Holy Writ — Tea Party evangelists claim the Constitution as their sacred text. Why that’s wrong by Andrew Romano, Newsweek, October 17, 2010 The Founders’ masterpiece, O’Donnell said, isn’t just a legal document; it’s a “covenant” based on “divine principles.” For decades, she continued, the agents of “anti-Americanism” who dominate “the D.C. cocktail crowd” have disrespected the hallowed document. But now, finally, in the “darker days” of the Obama administration, “the Constitution is making a comeback.” Like the “chosen people of Israel,” who “cycle[d] through periods of blessing and suffering,” the Tea Party has rediscovered America’s version of “the Hebrew Scriptures” and led the country into “a season of constitutional repentance.” Going forward, O’Donnell declared, Republicans must champion the “American values” enshrined in our sacred text. “There are more of us than there are of them,” she concluded. By now, O’Donnell’s rhetoric should sound familiar. In part that’s because her fellow Tea Party patriots—Glenn Beck, Sarah Palin, the guy at the rally in the tricorn hat—also refer to the Constitution as if it were a holy instruction manual that was lost, but now, thanks to them, is found. And yet the reverberations go further back than Beck. The last time America elected a new Democratic president, in 1992, the Republican Party’s then-dominant insurgent group used identical language to describe the altogether different document that defined their cause and divided them from the heretics in charge: the Bible. The echoes of the religious right in O’Donnell’s speech—the Christian framework, the resurrection narrative, the “us vs. them” motif, the fixation on “values”—aren’t coincidental…
the Tea Party’s language isn’t legal, and neither is its logic. It’s moral: right vs. wrong. What O’Donnell & Co. are really talking about is culture war…
as James Davison Hunter wrote in Culture Wars, the book that popularized the term, the conflicts of the 1990s represented something bigger: “a struggle over…who we have been…who we are now, and…who we, as a nation, will aspire” to be. Such conflicts, Hunter explained, pit “orthodox” Americans, who like the way things were, against their more “progressive” peers, who are comfortable with the way things are becoming. For the forces of orthodoxy, the election of a black, urban, liberal Democrat with a Muslim name wasn’t a panacea at all; it was a provocation. So when the recession hit, and new economic anxieties displaced the lingering social concerns of the Clinton era, political fundamentalists sought refuge in a more relevant scripture—one that could still be made to accommodate the simpler, surer past they longed for but happened to dwell on taxes and government instead of sinning and being saved.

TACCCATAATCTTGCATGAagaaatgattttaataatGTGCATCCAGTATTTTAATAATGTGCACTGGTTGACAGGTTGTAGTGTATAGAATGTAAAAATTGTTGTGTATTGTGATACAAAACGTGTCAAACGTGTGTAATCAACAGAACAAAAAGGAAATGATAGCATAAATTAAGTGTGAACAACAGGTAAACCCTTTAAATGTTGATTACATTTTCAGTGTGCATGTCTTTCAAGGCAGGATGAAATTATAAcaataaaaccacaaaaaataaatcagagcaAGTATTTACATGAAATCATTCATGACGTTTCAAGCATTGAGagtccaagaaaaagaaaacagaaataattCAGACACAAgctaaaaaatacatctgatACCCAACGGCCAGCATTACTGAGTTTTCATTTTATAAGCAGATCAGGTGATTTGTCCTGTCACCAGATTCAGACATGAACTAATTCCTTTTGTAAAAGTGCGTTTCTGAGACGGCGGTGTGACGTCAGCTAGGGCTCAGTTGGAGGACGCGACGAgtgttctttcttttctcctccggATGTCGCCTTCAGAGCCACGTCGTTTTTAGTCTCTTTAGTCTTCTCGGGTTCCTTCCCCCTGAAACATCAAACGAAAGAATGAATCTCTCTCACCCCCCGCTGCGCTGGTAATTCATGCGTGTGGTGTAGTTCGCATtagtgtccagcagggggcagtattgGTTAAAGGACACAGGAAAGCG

The Constitution was waiting… Contemporary Constitution worshipers claim that they’ve distilled their entire political platform—lower taxes, less regulation, minimal federal government—directly from the original text of the founding document. Any overlap with mainstream conservatism is incidental, they say; they’re simply following the Framers’ precise instructions. If this were true, it would be quite the political coup: oppose us, the Tea Party could claim, and you’re opposing James Madison. But the reality is that Tea Partiers engage with the Constitution in such a selective manner, and for such nakedly political purposes, that they’re clearly relying on it more as an instrument of self-affirmation and cultural division than a source of policy inspiration.
In legal circles, constitutional fundamentalism is nothing new. For decades, scholars and judges have debated how the founding document should factor into contemporary legal proceedings. Some experts believe in a so-called living Constitution—a set of principles that, while admirable and enduring, must be interpreted in light of present-day social developments in order to be properly upheld. Others adhere to originalism, which is the idea that the ratifiers’ original meaning is fixed, knowable, and clearly articulated in the text of the Constitution itself…Every weekday on Fox News, Glenn Beck—“the most highly regarded individual among Tea Party supporters,” according to a recent poll…takes to his schoolroom chalkboard to rail against progressives like Woodrow Wilson and Franklin D. Roosevelt. “They knew they had to separate us from our history,” he says, “to be able to separate us from our Constitution and God.” ... True patriots, according to Beck, favor a pre-progressive vision of the United States…
Tea Party candidates have behaved in ways that belie their public commitment to combating progressivism. They’ve backed measures that…

The 1 percent played Tea Party for suckers